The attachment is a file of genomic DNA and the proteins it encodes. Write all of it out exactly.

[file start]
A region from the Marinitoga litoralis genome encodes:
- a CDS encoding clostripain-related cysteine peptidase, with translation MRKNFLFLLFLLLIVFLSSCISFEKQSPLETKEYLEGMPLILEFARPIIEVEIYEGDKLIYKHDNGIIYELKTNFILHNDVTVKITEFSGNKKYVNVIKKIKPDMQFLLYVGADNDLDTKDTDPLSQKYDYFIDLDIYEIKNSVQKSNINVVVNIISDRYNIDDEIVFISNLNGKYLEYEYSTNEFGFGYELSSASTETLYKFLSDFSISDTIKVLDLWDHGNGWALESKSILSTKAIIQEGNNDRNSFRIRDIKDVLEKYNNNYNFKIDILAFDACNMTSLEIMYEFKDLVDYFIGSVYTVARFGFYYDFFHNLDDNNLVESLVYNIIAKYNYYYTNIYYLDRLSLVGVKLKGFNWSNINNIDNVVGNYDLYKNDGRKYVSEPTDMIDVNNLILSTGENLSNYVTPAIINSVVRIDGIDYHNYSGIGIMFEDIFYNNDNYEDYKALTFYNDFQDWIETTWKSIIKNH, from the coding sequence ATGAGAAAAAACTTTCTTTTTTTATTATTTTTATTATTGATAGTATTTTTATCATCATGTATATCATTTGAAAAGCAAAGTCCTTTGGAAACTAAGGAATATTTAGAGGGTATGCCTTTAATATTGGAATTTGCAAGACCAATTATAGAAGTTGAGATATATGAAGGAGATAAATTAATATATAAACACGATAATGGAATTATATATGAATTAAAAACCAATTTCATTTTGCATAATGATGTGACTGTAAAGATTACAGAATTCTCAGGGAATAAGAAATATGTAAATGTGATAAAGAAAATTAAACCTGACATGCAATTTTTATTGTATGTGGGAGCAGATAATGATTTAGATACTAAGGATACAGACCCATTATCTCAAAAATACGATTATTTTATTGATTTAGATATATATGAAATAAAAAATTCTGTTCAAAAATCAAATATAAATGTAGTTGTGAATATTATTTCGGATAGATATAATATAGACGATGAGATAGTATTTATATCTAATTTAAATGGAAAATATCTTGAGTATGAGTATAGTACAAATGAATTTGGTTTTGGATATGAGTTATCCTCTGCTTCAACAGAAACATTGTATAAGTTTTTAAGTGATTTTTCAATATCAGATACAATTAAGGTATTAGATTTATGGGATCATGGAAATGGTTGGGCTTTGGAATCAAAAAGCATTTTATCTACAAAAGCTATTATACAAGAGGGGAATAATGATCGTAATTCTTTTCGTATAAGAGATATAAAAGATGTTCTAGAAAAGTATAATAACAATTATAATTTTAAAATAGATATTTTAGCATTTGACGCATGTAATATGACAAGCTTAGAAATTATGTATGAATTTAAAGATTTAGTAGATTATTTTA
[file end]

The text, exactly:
A region from the Marinitoga litoralis genome encodes:
- a CDS encoding clostripain-related cysteine peptidase, with translation MRKNFLFLLFLLLIVFLSSCISFEKQSPLETKEYLEGMPLILEFARPIIEVEIYEGDKLIYKHDNGIIYELKTNFILHNDVTVKITEFSGNKKYVNVIKKIKPDMQFLLYVGADNDLDTKDTDPLSQKYDYFIDLDIYEIKNSVQKSNINVVVNIISDRYNIDDEIVFISNLNGKYLEYEYSTNEFGFGYELSSASTETLYKFLSDFSISDTIKVLDLWDHGNGWALESKSILSTKAIIQEGNNDRNSFRIRDIKDVLEKYNNNYNFKIDILAFDACNMTSLEIMYEFKDLVDYFIGSVYTVARFGFYYDFFHNLDDNNLVESLVYNIIAKYNYYYTNIYYLDRLSLVGVKLKGFNWSNINNIDNVVGNYDLYKNDGRKYVSEPTDMIDVNNLILSTGENLSNYVTPAIINSVVRIDGIDYHNYSGIGIMFEDIFYNNDNYEDYKALTFYNDFQDWIETTWKSIIKNH, from the coding sequence ATGAGAAAAAACTTTCTTTTTTTATTATTTTTATTATTGATAGTATTTTTATCATCATGTATATCATTTGAAAAGCAAAGTCCTTTGGAAACTAAGGAATATTTAGAGGGTATGCCTTTAATATTGGAATTTGCAAGACCAATTATAGAAGTTGAGATATATGAAGGAGATAAATTAATATATAAACACGATAATGGAATTATATATGAATTAAAAACCAATTTCATTTTGCATAATGATGTGACTGTAAAGATTACAGAATTCTCAGGGAATAAGAAATATGTAAATGTGATAAAGAAAATTAAACCTGACATGCAATTTTTATTGTATGTGGGAGCAGATAATGATTTAGATACTAAGGATACAGACCCATTATCTCAAAAATACGATTATTTTATTGATTTAGATATATATGAAATAAAAAATTCTGTTCAAAAATCAAATATAAATGTAGTTGTGAATATTATTTCGGATAGATATAATATAGACGATGAGATAGTATTTATATCTAATTTAAATGGAAAATATCTTGAGTATGAGTATAGTACAAATGAATTTGGTTTTGGATATGAGTTATCCTCTGCTTCAACAGAAACATTGTATAAGTTTTTAAGTGATTTTTCAATATCAGATACAATTAAGGTATTAGATTTATGGGATCATGGAAATGGTTGGGCTTTGGAATCAAAAAGCATTTTATCTACAAAAGCTATTATACAAGAGGGGAATAATGATCGTAATTCTTTTCGTATAAGAGATATAAAAGATGTTCTAGAAAAGTATAATAACAATTATAATTTTAAAATAGATATTTTAGCATTTGACGCATGTAATATGACAAGCTTAGAAATTATGTATGAATTTAAAGATTTAGTAGATTATTTTA